Authentic Grasp of Being Essay

1699 Words 7 Pages
Authentic Grasp of Being

Martin Heidegger provides an interesting lesson about what must be done to authentically grasp the nature of being in Being and Time. The focus of being in his book is the unique individual human consciousness referred to as Dasein, and authenticity is regarded as that which accords with Dasein’s own self, including its history, present concerns, and future possibilities. The thesis of this paper is an interpretative one: the path to authentically grasping one’s own being requires first disregarding philosophical history regarding being and then understanding one’s own presuppositions. More fully, the phenomena that give rise to examining ontology must be analyzed, which means that one must not simply start with
…show more content…
The major problem presented by this philosophical tradition is that it is presented dogmatically and so we are eager to accept its offerings without questioning their starting points. On page 43 in our translation Heidegger writes, “Dasein has had its historicality so thoroughly uprooted by tradition that it confines its interests to the multiformity of possible types, directions, and standpoints of philosophical activity in the most exotic and alien of cultures; and by this very interest it seeks to veil the fact that it has no ground of its own to stand on.” The main point of this statement is that we are distracted by the seemingly rich inquiries into being that have already been carried out, and we assume that all the different possibilities for grounding these inquires have been carefully considered and exhausted. This rich quotation also tells us that we each have an existential history that we can personally examine to begin understanding the nature of being, and it further implies that our inquiry is going to be grounded in the phenomenon of personal experience. The philosophical tradition about being dazzles us with assertions and arguments to the extent that we no longer consider personal experience as a starting point.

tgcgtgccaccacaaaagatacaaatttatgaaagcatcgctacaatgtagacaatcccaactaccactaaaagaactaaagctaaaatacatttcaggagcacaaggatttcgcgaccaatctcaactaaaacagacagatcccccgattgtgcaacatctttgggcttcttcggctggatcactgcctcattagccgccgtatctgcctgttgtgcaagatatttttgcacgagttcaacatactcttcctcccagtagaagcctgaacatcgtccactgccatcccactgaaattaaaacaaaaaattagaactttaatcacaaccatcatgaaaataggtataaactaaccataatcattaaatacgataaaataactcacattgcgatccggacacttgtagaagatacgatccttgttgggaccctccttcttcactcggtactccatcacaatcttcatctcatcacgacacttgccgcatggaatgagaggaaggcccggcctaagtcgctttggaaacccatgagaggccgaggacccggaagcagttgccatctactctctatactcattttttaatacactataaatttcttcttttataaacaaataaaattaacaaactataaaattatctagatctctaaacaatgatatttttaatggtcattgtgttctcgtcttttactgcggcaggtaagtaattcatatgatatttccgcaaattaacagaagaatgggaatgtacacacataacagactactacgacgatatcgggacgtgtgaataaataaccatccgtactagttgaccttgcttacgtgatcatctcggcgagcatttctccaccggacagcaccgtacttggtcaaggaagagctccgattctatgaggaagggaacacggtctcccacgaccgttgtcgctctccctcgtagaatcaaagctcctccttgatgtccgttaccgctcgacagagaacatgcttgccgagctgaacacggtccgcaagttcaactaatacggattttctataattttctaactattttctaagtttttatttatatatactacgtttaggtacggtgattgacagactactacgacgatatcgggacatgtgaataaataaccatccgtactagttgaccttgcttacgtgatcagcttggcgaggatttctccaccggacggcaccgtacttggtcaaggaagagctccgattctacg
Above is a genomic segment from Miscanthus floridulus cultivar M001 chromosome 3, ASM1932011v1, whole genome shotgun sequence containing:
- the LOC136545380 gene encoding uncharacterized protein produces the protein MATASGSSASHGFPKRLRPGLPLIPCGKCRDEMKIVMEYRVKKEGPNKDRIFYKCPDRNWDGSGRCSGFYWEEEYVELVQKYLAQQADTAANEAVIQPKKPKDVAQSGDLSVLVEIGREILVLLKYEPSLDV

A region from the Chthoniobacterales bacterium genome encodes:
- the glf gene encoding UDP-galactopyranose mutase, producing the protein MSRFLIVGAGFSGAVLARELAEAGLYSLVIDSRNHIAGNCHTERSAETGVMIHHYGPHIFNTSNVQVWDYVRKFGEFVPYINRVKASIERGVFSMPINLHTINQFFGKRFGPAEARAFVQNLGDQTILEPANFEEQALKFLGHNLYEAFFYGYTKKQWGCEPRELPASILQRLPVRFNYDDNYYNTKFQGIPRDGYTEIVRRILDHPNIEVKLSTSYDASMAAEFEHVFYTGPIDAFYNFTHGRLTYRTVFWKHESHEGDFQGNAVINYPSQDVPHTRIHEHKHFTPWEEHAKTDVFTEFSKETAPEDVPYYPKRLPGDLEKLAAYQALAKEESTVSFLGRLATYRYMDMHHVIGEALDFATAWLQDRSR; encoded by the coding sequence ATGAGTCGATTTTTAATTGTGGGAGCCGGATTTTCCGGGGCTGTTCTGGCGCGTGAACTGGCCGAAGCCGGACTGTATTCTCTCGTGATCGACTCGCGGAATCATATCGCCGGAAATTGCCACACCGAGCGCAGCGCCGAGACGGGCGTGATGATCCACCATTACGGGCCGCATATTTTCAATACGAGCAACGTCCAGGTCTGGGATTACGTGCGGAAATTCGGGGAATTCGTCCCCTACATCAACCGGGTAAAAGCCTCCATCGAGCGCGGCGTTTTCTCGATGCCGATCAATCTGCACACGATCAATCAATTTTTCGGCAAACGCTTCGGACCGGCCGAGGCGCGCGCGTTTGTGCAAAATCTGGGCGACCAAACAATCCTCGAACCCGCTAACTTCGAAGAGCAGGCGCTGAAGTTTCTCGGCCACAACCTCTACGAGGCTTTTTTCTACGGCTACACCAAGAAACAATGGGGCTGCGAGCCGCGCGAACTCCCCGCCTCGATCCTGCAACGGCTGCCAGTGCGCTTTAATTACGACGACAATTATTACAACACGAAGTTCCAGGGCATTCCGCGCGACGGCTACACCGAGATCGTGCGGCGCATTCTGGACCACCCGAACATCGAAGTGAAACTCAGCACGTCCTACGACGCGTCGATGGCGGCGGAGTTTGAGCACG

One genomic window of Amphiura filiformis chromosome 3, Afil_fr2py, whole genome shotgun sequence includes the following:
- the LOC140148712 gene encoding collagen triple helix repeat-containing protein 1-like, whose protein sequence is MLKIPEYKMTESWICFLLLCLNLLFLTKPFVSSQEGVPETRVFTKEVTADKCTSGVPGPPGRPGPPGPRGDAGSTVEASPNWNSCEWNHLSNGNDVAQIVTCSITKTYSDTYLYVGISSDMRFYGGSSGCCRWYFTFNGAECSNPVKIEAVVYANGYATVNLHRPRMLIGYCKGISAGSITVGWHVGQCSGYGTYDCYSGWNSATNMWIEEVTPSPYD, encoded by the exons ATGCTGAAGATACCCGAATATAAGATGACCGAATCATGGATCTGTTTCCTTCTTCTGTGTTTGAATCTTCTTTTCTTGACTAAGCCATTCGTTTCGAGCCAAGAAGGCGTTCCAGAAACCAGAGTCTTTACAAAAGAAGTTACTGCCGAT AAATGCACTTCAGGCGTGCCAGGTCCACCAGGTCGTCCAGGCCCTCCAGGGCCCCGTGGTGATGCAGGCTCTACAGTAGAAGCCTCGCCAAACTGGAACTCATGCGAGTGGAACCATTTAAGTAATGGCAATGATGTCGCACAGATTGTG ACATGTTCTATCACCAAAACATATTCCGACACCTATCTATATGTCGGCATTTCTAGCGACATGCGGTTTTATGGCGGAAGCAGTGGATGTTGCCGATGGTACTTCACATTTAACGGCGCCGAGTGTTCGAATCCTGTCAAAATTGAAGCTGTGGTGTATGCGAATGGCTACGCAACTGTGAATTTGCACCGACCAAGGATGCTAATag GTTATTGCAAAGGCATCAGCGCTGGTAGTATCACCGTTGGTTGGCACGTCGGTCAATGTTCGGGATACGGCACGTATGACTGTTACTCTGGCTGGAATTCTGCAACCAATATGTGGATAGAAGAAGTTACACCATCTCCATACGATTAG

Earlier in his introduction (section one), Heidegger tells us of three major themes developed by the philosophical tradition discussed in section six. In the first major theme, the concept of being has been oversimplified as an easy
Open Document